The play depends especially on the strength of its leads, and here it has two eager thespians who make the most of its drama.
The dramatist and his husband, producer Tom Kirdahy, discuss what makes Frankie and Johnny so enduring.
Both shows were joined in the Best Musical category by Beetlejuice, The Prom, and Tootsie.
The play’s always-at-arm’s-length subtext makes it hard for us to appreciate or connect with the material on an emotional level.
The play is positioned as a coping mechanism for Heidi Schreck and, by extension, the audience.
Despite some realistic touches, Straight White Men, as directed by Anna D. Shapiro, goes to lengths to call out its artificiality.
It’s clear that at 70, the trail-blazing author of the seminal work Gender Outlaw is still a formidable force to be reckoned with.
We spoke to the Belgian-born titan of the theater about the experience of bringing new life to Visconti’s provocative The Damned.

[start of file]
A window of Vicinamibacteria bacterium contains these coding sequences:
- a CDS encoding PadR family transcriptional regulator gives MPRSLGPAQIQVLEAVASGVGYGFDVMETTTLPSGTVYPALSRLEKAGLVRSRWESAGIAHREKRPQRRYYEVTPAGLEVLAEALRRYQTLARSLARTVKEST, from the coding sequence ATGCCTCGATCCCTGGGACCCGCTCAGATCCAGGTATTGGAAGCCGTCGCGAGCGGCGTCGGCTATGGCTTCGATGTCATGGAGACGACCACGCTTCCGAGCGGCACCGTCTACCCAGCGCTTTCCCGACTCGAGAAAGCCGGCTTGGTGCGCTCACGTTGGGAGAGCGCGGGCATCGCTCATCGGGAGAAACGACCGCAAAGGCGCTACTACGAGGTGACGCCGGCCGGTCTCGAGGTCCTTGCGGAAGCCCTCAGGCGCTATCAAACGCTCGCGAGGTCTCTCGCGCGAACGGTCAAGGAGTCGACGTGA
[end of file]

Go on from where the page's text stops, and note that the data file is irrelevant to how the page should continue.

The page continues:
The Band’s Visit, Angels in America, and Rodgers & Hammerstein’s Carousel snagged 11 nominations.
Twist discuss his work, new and old, and the direction he’s going in as we approaches 50.
As a performer, Joshua Jackson is sober and endearing, projecting goodness.
At Home at the Zoo, the last name Albee picked for one of his works, carries as much weight as one can ask of a name.
If there’s a constant in Jordan Harrison’s body of work, it’s his ability to surprise.
Shaw and Weaver discuss the production and why it remains so important for them to keep the spirit of the Split Britches alive.
We talked to Urie about what it was like taking on the role originally made famous by the playwright Harvey Fierstein himself nearly four decades ago.
DeBessonet sits down with us to discuss directing her first Shakespeare in the Park production.
When Measure for Measure’s noisy stage business quiets down, Simon Godwin’s production is powerful.
The acclaimed playwright sat down with us to discuss his funny and moving love story, which will premiere at the Public Theater.
The revival of Martin McDonagh’s The Beauty Queen of Leenane is a funny and crushing production.
The show gravitates toward campy burlesque, but the creators have their fun and eat it too.